uted materially to the defense.
The numbers engaged cannot have been far from equal — about 2500 on either side.
When Williams fell, Colonel Thomas W. Cahill, of Connecticut, succeeded to the command.
On the 6th he was relieved by Colonel Halbert E. Paine, 4th Wisconsin, who had been sent up from New Orleans by Butler on receiving the first news of the battle.
Being still menaced by Breckin-ridge, the troops took up a new and shorter line, extending from Bayou Grosse by the tannery and penitentiary to the neighborhood of the capitol; at 3 o'clock every morning they stood to arms, and by the 13th Colonel Paine, with characteristic care and energy, had strongly intrenched the arsenal grounds, with 24 guns in position, and with the cooperation of the navy concerted every measure for an effective defense against numbers.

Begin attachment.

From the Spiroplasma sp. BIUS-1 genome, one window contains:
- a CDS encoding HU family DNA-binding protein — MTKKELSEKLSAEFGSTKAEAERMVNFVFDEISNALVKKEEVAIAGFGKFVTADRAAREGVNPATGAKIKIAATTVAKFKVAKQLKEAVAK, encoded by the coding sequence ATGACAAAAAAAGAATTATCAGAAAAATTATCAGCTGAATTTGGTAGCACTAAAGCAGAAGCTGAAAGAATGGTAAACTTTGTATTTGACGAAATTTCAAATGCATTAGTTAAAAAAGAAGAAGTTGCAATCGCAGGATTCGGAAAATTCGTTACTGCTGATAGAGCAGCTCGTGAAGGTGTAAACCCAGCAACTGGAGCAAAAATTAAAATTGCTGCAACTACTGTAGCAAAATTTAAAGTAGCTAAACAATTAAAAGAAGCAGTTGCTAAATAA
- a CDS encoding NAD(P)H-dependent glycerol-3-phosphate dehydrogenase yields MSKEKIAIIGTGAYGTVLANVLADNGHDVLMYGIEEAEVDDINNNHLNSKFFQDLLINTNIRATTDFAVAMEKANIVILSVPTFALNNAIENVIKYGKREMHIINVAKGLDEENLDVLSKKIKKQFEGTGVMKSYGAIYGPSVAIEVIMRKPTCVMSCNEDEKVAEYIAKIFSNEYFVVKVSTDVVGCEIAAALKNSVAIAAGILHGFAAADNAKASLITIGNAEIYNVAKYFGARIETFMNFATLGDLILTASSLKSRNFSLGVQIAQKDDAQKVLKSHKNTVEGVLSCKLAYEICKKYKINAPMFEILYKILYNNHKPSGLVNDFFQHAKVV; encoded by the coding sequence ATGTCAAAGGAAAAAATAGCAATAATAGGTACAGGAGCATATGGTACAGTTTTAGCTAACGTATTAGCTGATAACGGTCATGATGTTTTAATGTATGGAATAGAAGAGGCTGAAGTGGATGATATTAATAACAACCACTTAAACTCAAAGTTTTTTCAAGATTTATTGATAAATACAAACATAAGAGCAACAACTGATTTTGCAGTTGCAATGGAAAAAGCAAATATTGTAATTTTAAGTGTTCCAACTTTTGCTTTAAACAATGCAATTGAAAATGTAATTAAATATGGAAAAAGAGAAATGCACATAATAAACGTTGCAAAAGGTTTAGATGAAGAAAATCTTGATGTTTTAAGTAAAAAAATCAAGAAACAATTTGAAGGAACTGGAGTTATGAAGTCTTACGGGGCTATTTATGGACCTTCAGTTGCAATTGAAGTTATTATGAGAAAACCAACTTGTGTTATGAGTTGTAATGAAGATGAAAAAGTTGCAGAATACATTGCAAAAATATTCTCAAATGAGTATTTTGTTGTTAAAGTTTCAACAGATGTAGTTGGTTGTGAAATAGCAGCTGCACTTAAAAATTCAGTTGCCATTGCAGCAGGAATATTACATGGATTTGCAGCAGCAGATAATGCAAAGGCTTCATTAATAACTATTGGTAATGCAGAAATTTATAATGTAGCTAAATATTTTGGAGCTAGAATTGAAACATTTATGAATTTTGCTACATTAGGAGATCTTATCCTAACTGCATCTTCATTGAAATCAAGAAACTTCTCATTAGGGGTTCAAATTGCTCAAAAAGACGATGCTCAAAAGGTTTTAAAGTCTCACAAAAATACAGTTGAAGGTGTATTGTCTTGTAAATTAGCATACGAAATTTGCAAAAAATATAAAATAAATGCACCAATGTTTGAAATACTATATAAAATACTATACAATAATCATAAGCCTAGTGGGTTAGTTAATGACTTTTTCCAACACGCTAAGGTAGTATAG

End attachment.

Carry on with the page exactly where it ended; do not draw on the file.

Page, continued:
By General Butler's orders the library and a statue of Washington, in the capitol, were packed and shipped to New Orleans.
On the 20th, by Butler's orders, Bato